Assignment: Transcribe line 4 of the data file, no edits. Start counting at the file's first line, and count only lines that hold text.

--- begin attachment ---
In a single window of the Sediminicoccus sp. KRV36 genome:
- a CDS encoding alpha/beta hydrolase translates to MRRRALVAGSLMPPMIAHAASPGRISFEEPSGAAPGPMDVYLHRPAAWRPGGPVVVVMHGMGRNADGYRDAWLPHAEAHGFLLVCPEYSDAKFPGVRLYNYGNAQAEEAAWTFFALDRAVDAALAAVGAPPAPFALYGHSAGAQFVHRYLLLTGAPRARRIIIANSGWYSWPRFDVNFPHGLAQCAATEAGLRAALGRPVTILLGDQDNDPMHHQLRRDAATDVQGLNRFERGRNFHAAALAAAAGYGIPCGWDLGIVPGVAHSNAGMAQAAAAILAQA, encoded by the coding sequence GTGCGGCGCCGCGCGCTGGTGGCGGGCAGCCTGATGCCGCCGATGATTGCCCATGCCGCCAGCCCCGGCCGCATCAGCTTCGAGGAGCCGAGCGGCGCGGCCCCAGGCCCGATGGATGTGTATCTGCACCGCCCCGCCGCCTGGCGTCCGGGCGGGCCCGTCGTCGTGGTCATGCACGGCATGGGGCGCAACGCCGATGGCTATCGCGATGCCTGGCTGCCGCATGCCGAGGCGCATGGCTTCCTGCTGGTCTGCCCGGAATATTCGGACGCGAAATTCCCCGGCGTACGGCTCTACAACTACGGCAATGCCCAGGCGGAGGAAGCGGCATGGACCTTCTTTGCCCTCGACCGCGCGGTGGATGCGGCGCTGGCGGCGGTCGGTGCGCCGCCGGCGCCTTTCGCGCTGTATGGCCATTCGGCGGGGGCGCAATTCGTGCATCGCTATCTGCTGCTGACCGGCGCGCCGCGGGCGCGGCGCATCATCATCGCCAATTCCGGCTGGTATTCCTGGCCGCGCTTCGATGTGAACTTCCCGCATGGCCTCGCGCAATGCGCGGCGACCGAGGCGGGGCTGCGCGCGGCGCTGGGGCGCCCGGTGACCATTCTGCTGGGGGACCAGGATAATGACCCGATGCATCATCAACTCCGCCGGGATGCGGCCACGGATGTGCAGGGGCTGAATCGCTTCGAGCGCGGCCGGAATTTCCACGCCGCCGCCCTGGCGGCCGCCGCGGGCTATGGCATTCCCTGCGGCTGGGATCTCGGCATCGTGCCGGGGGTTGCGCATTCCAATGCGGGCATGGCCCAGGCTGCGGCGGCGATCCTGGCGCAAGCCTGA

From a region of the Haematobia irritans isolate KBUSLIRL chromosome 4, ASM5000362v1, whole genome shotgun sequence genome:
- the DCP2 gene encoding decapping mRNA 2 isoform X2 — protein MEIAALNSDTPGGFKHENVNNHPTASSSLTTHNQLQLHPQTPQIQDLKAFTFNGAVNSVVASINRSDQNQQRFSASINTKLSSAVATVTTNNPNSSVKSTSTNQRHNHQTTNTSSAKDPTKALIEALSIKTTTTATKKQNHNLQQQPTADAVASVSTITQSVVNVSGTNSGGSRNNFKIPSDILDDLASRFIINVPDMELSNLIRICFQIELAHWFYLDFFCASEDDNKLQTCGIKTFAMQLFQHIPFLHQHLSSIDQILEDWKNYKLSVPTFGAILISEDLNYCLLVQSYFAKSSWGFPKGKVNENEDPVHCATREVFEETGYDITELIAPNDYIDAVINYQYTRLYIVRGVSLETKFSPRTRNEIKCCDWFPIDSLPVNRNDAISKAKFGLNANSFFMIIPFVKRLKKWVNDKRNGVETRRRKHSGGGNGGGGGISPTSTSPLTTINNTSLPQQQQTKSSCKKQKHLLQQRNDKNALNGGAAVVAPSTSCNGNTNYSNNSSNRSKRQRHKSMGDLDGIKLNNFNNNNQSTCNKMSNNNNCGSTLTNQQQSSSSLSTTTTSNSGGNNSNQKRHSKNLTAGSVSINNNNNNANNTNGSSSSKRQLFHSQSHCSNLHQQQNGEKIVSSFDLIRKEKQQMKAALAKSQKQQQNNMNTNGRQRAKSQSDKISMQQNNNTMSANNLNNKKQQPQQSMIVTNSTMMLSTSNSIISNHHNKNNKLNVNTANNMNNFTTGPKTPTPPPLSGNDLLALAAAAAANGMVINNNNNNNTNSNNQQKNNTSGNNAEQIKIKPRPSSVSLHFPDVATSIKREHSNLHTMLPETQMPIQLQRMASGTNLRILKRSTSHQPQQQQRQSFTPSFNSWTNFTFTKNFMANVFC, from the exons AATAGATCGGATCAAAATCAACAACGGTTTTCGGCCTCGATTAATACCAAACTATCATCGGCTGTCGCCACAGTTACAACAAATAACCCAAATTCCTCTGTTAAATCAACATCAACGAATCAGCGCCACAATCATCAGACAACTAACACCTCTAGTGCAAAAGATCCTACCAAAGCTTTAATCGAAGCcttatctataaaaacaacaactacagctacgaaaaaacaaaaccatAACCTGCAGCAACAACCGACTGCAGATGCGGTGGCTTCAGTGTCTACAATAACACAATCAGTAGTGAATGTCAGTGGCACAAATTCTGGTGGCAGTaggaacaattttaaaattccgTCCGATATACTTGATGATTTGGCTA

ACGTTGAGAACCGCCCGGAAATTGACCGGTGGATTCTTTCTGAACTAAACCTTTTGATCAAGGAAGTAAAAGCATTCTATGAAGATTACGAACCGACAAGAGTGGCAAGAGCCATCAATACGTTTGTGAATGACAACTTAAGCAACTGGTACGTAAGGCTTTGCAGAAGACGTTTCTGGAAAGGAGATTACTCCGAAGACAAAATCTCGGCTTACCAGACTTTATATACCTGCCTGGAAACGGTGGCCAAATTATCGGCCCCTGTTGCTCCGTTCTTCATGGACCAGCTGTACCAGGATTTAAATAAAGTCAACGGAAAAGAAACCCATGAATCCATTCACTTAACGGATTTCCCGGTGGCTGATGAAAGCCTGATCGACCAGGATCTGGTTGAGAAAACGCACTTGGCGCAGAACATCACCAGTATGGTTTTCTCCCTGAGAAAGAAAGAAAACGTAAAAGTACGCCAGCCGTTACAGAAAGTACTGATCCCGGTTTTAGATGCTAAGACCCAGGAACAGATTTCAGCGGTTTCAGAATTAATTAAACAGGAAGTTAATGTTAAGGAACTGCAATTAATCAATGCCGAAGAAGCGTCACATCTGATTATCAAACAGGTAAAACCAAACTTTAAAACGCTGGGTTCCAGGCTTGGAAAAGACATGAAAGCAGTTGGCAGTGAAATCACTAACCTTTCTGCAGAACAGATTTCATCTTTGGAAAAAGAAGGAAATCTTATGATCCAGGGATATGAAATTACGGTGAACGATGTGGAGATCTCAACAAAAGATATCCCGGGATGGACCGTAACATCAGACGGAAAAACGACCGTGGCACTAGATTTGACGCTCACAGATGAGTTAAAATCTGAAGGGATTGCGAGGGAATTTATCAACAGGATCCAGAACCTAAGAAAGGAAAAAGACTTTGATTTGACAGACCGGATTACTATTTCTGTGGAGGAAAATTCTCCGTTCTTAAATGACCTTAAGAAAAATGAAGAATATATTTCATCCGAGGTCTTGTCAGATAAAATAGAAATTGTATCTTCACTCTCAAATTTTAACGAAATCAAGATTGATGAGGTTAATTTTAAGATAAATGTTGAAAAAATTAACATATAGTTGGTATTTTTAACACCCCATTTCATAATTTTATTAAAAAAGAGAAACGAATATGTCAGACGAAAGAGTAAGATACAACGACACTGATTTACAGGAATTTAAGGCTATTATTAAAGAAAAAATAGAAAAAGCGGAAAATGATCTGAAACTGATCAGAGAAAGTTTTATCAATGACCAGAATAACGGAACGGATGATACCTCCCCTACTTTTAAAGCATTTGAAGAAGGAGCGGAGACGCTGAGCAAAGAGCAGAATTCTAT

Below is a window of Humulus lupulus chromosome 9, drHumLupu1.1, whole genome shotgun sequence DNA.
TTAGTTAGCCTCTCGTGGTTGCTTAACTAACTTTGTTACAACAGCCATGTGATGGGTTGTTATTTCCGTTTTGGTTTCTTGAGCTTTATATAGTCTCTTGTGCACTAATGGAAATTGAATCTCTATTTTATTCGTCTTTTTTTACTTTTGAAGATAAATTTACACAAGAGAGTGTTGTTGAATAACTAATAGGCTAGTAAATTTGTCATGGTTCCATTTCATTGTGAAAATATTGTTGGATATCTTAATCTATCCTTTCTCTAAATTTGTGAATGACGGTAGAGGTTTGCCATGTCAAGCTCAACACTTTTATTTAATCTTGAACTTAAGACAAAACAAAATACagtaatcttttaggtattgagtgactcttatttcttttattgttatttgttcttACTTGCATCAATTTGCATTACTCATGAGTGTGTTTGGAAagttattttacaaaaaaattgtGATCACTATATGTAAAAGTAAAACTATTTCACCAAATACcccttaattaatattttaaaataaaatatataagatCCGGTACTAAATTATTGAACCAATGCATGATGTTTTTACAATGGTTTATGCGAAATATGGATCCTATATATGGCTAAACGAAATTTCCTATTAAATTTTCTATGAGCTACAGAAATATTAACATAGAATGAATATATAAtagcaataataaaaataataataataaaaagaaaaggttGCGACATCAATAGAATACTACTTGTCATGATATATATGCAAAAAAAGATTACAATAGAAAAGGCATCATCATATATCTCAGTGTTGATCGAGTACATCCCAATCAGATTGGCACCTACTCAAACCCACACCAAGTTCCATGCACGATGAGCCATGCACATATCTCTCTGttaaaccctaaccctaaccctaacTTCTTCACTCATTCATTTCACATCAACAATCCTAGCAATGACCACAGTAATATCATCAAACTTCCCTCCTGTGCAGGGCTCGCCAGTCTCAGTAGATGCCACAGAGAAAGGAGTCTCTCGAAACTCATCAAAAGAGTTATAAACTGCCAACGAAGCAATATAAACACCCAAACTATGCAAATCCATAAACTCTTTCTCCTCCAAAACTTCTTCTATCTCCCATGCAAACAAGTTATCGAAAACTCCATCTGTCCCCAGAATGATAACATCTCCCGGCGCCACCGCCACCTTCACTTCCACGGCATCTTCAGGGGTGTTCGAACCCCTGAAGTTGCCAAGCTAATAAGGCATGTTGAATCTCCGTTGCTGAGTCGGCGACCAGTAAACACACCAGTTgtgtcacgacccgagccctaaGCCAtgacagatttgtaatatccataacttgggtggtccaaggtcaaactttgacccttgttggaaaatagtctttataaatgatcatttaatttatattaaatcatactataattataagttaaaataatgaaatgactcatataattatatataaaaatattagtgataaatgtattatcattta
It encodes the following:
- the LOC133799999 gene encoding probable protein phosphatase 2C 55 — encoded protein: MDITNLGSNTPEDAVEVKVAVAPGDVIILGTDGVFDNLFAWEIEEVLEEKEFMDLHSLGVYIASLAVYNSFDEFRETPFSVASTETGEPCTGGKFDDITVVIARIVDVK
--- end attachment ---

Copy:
- the DCP2 gene encoding decapping mRNA 2 isoform X2 — protein MEIAALNSDTPGGFKHENVNNHPTASSSLTTHNQLQLHPQTPQIQDLKAFTFNGAVNSVVASINRSDQNQQRFSASINTKLSSAVATVTTNNPNSSVKSTSTNQRHNHQTTNTSSAKDPTKALIEALSIKTTTTATKKQNHNLQQQPTADAVASVSTITQSVVNVSGTNSGGSRNNFKIPSDILDDLASRFIINVPDMELSNLIRICFQIELAHWFYLDFFCASEDDNKLQTCGIKTFAMQLFQHIPFLHQHLSSIDQILEDWKNYKLSVPTFGAILISEDLNYCLLVQSYFAKSSWGFPKGKVNENEDPVHCATREVFEETGYDITELIAPNDYIDAVINYQYTRLYIVRGVSLETKFSPRTRNEIKCCDWFPIDSLPVNRNDAISKAKFGLNANSFFMIIPFVKRLKKWVNDKRNGVETRRRKHSGGGNGGGGGISPTSTSPLTTINNTSLPQQQQTKSSCKKQKHLLQQRNDKNALNGGAAVVAPSTSCNGNTNYSNNSSNRSKRQRHKSMGDLDGIKLNNFNNNNQSTCNKMSNNNNCGSTLTNQQQSSSSLSTTTTSNSGGNNSNQKRHSKNLTAGSVSINNNNNNANNTNGSSSSKRQLFHSQSHCSNLHQQQNGEKIVSSFDLIRKEKQQMKAALAKSQKQQQNNMNTNGRQRAKSQSDKISMQQNNNTMSANNLNNKKQQPQQSMIVTNSTMMLSTSNSIISNHHNKNNKLNVNTANNMNNFTTGPKTPTPPPLSGNDLLALAAAAAANGMVINNNNNNNTNSNNQQKNNTSGNNAEQIKIKPRPSSVSLHFPDVATSIKREHSNLHTMLPETQMPIQLQRMASGTNLRILKRSTSHQPQQQQRQSFTPSFNSWTNFTFTKNFMANVFC, from the exons AATAGATCGGATCAAAATCAACAACGGTTTTCGGCCTCGATTAATACCAAACTATCATCGGCTGTCGCCACAGTTACAACAAATAACCCAAATTCCTCTGTTAAATCAACATCAACGAATCAGCGCCACAATCATCAGACAACTAACACCTCTAGTGCAAAAGATCCTACCAAAGCTTTAATCGAAGCcttatctataaaaacaacaactacagctacgaaaaaacaaaaccatAACCTGCAGCAACAACCGACTGCAGATGCGGTGGCTTCAGTGTCTACAATAACACAATCAGTAGTGAATGTCAGTGGCACAAATTCTGGTGGCAGTaggaacaattttaaaattccgTCCGATATACTTGATGATTTGGCTA